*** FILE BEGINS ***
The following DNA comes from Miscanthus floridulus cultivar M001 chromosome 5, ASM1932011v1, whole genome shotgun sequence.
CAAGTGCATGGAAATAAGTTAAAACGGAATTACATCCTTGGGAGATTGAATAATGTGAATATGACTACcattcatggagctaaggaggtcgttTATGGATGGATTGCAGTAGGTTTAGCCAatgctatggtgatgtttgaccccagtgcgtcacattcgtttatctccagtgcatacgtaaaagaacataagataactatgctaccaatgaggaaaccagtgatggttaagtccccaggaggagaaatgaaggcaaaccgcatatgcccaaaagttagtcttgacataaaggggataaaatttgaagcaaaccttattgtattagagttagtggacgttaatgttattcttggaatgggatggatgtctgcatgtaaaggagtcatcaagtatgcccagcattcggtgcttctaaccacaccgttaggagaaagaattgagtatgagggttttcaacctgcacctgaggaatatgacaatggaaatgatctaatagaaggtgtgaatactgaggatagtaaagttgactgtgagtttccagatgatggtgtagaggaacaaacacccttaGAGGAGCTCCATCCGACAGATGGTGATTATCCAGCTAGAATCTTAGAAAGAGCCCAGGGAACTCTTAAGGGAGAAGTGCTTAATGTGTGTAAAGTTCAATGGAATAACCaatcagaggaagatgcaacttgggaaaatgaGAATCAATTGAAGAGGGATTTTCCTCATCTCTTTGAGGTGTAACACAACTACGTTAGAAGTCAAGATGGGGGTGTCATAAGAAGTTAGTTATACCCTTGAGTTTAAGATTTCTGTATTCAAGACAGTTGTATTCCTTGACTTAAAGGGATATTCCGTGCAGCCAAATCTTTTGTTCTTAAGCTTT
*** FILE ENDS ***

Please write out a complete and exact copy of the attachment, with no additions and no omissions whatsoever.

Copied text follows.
The following DNA comes from Miscanthus floridulus cultivar M001 chromosome 5, ASM1932011v1, whole genome shotgun sequence.
CAAGTGCATGGAAATAAGTTAAAACGGAATTACATCCTTGGGAGATTGAATAATGTGAATATGACTACcattcatggagctaaggaggtcgttTATGGATGGATTGCAGTAGGTTTAGCCAatgctatggtgatgtttgaccccagtgcgtcacattcgtttatctccagtgcatacgtaaaagaacataagataactatgctaccaatgaggaaaccagtgatggttaagtccccaggaggagaaatgaaggcaaaccgcatatgcccaaaagttagtcttgacataaaggggataaaatttgaagcaaaccttattgtattagagttagtggacgttaatgttattcttggaatgggatggatgtctgcatgtaaaggagtcatcaagtatgcccagcattcggtgcttctaaccacaccgttaggagaaagaattgagtatgagggttttcaacctgcacctgaggaatatgacaatggaaatgatctaatagaaggtgtgaatactgaggatagtaaagttgactgtgagtttccagatgatggtgtagaggaacaaacacccttaGAGGAGCTCCATCCGACAGATGGTGATTATCCAGCTAGAATCTTAGAAAGAGCCCAGGGAACTCTTAAGGGAGAAGTGCTTAATGTGTGTAAAGTTCAATGGAATAACCaatcagaggaagatgcaacttgggaaaatgaGAATCAATTGAAGAGGGATTTTCCTCATCTCTTTGAGGTGTAACACAACTACGTTAGAAGTCAAGATGGGGGTGTCATAAGAAGTTAGTTATACCCTTGAGTTTAAGATTTCTGTATTCAAGACAGTTGTATTCCTTGACTTAAAGGGATATTCCGTGCAGCCAAATCTTTTGTTCTTAAGCTTT